A classical notion of liberalism, the primacy of the individual and individual choice were at the core of the professed new turn. The notion especially how it’s most famous members, Freidrich Hayek (Austrian economist) and Milton Friedman (American economist) express it, is an almost libertarian, almost Social Darwinist view of the market: the idea of individual freedom with no fetters from the state. Margaret Thatcher famously stated there is no society only individuals. It would be Thatcher in Britain and Reagan in the US who would articulate and amplify the neo-liberal agenda.
 
Neoliberalism was not a right-wing conspiracy imposed on capitalism, but an attempt by the 1% to deal with very real problems of capitalist crisis by attacking public services and workers' wages--in the name of free and unfettered markets. But the myth of the free market doesn't match the reality of the structure of capitalism in the neo-liberal era.
 
 
The reality of capitalism in neoliberal era
Despite the mantra of smaller government, there has never been more direct involvement in the economic system by governments than there is today--like control of the money supply and interest rates through central banks, corporate subsidies and tax breaks. There was no clearer example of the failure of neoliberalism to save capitalism, and of the ongoing relationship between capitalism and the state, than the 2008 economic crisis and the reponse of governments to bail out corporations. The questions about why the crisis happened were not directed at the perpetrators but at US Federal Reserve Bank president, Alan Greenspan. He said he didn’t know.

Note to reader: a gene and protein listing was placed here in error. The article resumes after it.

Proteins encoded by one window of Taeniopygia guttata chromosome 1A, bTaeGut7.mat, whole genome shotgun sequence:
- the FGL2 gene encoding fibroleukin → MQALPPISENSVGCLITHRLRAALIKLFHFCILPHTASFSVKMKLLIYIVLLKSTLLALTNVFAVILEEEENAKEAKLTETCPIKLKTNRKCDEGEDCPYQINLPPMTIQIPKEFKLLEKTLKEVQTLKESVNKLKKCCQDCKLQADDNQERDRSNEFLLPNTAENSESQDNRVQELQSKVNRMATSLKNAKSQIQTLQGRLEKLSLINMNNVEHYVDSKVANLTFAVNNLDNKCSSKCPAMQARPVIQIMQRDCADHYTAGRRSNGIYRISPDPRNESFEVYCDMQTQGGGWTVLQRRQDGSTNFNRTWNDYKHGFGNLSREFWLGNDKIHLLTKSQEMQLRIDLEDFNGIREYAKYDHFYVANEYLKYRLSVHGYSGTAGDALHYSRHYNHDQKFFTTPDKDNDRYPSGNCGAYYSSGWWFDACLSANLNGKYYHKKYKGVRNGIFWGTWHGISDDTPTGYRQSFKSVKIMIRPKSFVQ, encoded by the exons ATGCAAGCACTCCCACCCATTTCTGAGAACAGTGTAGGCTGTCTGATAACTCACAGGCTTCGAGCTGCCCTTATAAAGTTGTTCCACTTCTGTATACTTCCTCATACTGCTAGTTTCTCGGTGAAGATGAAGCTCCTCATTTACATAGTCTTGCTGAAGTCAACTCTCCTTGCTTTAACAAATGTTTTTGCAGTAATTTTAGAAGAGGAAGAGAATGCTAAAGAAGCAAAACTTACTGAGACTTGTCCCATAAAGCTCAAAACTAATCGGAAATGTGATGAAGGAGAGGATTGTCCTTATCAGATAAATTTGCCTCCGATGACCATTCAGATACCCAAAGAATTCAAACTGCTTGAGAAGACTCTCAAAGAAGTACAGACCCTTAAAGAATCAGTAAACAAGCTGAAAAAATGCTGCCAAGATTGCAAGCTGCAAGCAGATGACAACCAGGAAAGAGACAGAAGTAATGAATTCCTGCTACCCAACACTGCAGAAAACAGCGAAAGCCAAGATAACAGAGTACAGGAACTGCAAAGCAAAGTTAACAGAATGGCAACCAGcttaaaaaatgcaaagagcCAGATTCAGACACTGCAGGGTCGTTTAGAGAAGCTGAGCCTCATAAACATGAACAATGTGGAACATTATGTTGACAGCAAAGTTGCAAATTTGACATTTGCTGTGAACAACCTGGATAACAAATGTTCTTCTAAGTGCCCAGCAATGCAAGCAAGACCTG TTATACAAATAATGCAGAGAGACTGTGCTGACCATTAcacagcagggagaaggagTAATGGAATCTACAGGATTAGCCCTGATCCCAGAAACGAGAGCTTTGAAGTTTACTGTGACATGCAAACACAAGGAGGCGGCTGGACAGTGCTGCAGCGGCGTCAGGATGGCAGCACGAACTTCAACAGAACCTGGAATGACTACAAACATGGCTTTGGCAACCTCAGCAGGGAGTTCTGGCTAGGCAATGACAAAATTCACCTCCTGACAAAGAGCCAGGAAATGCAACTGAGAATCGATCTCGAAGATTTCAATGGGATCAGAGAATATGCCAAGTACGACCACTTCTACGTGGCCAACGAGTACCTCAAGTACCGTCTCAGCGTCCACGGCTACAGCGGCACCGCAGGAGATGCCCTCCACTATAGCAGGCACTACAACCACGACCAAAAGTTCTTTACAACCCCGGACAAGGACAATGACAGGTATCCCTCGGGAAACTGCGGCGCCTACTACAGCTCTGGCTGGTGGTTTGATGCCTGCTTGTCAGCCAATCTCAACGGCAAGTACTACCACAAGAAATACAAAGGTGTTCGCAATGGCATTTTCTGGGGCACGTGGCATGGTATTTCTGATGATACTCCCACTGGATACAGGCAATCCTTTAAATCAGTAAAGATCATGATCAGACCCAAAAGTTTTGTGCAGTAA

The professed foundation of neoliberalism has also effected analysis by the left. There was a popular notion during the rise of the anti-globalization movement in the late 1990s that the power of global capital in the neoliberal period had become so great that it made nations and states irrelevant; that the economic system had in effect decoupled from the political system and was operating in its own sphere. The 2008 economic crisis and corporate bailout (not to mention the "war on terror") has effectively demolished this argument.
 
It is true that in this period capital has become more internationalized, but this has not separated corpations from states but has actually created more complexly intertwined relations between them with the states as arbiters for their home-grown corporations.
 
There is also the idea that the development of the financial side of the capitalist economy has supllanted the productive side (manufacturing). Sub-prime mortages and the exotic debt packages "asset backed derivatives" and collateralized debt obligations that were being bought and sold by banks looked like something new. But there is nothing new about it. Speculation has always been an intrinsic part of capitalism, betting on prices. What is new is the new areas in which this betting is happening—the debt market. And some new regulations that have in effect made it possible for any corporation to be it’s own bank. Big corporations like GM have financial capital divisions that are now that making more profit than their car production business. Loblaws is in the game with its own financial products in addition to the groceries.
 
The globalization of markets, where for example parts of cars are made in five different countries and sold in a sixth, means that production is globally interdependent. Despite the internationalization of capital, its relation and organic connection to states continues. This connection between the state and capital is explained by Karl Marx : “The executive of the modern state is nothing but a committee for managing the common affairs of the whole bourgeoisie.”
 
So while the mantra of small government continues, the capitalist class wants the state to intervene on its behalf.  
 
This will be continued in Part II: Can neoliberalism save capitalism?